Socrates and Cephalus start a conversation about the merits of old age but the conversation swiftly turns into an issue of justice. Cephalus who is an adherent of the Greek traditions attempts to define justice. According to Cephalus, justice is living up to one’s legal obligations and paying off one’s debts. This definition takes a conventional perspective perhaps because of the conservative nature of Cephalus and his status within his community.
Socrates does not agree with Cephalus’ definition stating that implementing such definition on real life experiences could be just and at times unjust. He counters Cephalus’ definition by formulating an example regarding a mad person who surrenders his weapon for safe keeping and later comes to collect the weapon. The reality is that the person who keeps the weapon on behalf of the mad man owes the mad person his weapon because it legally belongs to him but giving the weapon back to the mad person may be unjust because one would be endangering the lives of other people. Socrates concludes that justice cannot merely entail honoring legal obligations and paying debts.
Consequently, Polemarchus attempts his own definition of justice by stating that justice affords benefits to friends and does harm to enemies. This definition is seemingly different from that of Cephalus but the two meanings have same undertones of giving a person what is due and giving what is suitable. Further, this definition just like that of Cephalus bases its argument on good repute. Socrates points out to inconsistencies in this definition. First, he believes that the use of friends and enemies to describe justice is unreliable and may lead people to do harm to good people while helping the bad. This critique is based on the fact a person may not always become friends with righteous people and enemies may not necessarily be bad people.
Conversely, Thrasymachus definition of justice disregards the aspects of moral standards by declaring that justice is nothing other than the advantage of the stronger. This approach however does not provide a definition as such but rather Thrasymachus words are aimed at delegitimizing justice as a whole. Evidently, Thrasymachus is certain that being just is not worthwhile. This definition also suggests that being just only benefits others and not the person behaving justly. Thrasymachus therefore proposes that the best thing is to disregard justice completely because the concept is imposed on people by the powers that be. Thrasymachus purported definition shifts the discussion from attempting to define justice to ascertaining whether justice is worthwhile.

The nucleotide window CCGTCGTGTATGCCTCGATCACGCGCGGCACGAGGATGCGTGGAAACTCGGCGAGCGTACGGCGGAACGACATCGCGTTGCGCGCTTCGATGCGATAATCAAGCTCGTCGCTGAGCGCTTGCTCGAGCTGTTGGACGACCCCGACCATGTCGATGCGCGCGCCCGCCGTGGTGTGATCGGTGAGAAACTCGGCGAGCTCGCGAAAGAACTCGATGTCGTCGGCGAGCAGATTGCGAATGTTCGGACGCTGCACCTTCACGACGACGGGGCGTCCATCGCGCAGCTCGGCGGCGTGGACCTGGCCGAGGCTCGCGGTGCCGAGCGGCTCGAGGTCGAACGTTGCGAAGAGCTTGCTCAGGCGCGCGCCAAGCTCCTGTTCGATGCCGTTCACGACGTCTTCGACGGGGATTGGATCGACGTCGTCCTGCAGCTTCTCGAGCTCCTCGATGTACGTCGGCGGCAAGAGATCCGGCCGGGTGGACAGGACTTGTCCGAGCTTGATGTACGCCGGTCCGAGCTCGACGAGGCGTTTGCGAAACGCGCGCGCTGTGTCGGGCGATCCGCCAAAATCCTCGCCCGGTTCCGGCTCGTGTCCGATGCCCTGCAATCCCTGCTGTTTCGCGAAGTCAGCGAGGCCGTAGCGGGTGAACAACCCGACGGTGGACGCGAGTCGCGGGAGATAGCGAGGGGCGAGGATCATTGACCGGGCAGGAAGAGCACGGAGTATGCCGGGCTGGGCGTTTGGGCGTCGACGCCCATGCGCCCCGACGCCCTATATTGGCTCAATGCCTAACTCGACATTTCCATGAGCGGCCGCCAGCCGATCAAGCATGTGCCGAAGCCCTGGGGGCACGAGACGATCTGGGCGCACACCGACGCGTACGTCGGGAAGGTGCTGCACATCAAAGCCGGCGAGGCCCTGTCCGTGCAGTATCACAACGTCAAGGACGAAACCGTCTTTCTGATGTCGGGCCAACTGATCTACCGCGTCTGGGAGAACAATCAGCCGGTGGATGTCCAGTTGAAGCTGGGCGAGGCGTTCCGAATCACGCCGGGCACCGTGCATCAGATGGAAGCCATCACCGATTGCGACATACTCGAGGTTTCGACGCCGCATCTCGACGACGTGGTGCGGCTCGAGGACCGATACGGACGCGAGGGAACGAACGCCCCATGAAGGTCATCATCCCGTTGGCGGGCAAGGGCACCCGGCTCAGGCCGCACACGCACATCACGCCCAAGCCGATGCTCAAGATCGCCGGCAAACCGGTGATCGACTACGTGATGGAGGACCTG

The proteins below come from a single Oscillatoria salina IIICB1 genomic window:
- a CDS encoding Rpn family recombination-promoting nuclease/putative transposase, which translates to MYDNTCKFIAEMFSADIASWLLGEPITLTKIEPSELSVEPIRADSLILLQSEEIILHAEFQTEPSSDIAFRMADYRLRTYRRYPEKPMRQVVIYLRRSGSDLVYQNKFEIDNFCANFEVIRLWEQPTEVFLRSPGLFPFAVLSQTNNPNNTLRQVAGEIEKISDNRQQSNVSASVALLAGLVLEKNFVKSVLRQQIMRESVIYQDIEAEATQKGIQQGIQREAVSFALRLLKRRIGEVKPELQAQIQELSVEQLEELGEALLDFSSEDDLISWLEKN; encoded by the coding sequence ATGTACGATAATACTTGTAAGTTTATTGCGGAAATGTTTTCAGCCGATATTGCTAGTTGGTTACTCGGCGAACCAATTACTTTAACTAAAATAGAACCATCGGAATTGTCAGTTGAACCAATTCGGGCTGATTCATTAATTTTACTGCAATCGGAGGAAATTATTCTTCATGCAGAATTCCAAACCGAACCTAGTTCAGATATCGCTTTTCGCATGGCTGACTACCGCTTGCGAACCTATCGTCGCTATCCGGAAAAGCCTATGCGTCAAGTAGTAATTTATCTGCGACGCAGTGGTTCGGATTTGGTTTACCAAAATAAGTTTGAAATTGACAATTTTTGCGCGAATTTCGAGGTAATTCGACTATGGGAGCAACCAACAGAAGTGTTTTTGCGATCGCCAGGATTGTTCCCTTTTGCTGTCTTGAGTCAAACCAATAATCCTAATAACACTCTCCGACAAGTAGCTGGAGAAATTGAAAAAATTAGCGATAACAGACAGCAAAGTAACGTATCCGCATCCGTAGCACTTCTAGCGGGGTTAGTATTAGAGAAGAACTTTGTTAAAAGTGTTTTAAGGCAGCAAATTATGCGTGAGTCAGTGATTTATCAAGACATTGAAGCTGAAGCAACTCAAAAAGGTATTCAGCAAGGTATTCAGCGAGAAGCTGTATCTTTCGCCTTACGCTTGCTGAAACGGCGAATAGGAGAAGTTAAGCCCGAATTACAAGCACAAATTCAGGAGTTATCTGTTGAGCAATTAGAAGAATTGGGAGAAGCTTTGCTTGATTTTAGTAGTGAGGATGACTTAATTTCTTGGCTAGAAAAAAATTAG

As against Thrasymachus assertion, Socrates begins his critique by letting Thrasymachus realize that his definition only commends injustice as beneficial. Thrasymachus’ view according to Socrates only suggests that life is a competition for wealth and power and whoever is most successful in the struggle is the most virtuous. In this regard, Socrates opines that injustice can never be a virtue as it is against wisdom.
In the end, Socrates argues that understanding justice requires observance to certain guidelines. He concludes that people who are not just are totally unable to achieving anything. He further observes that a just person possesses a just soul and is in good health therefore happy while an unjust person lives a bad life and is hateful.
Although Socrates defends justice throughout the discussion he eventually provides a weak definition of justice which ends up discussing the importance of being just. As such, Socrates just like Thrasymachus fails to provide a conclusive definition of justice instead opting to discuss the value of justice to individuals. His argument is suggestive of acting while considering the wellbeing of others, an approach that creates doubts as to the existence of personal happiness since it views justice as requiring acting for the benefit of others, at one’s perceived expense.
Consequently, Polemarchus definition of helping friends and harming enemies takes a simplistic view of justice. That is, people consider justice as having prevailed when they or people closest to them are favored by certain decisions or circumstances. This approach takes the perspective of ‘me against you’ and ‘us against them’. As such, if something favors ‘me’ then it is just but if it favors ‘you’ as against ‘me’ then it is not just. Further it is not necessarily true that a just person is a happy person as Socrates suggests. Socrates promotes an argument that one should consider other people’s happiness before doing anything. However, if this approach is adapted then one may act in ways that are not self-fulfilling as long as such acts benefit other people. Taking the foregoing into consideration, there can be no conclusive definition of justice because there exists unlimited notions of what justice is and ought to be.
Reeve, C.D.C. (1998). Philosopher-Kings: The Argument of Plato's Republic. Princeton: Princeton UP.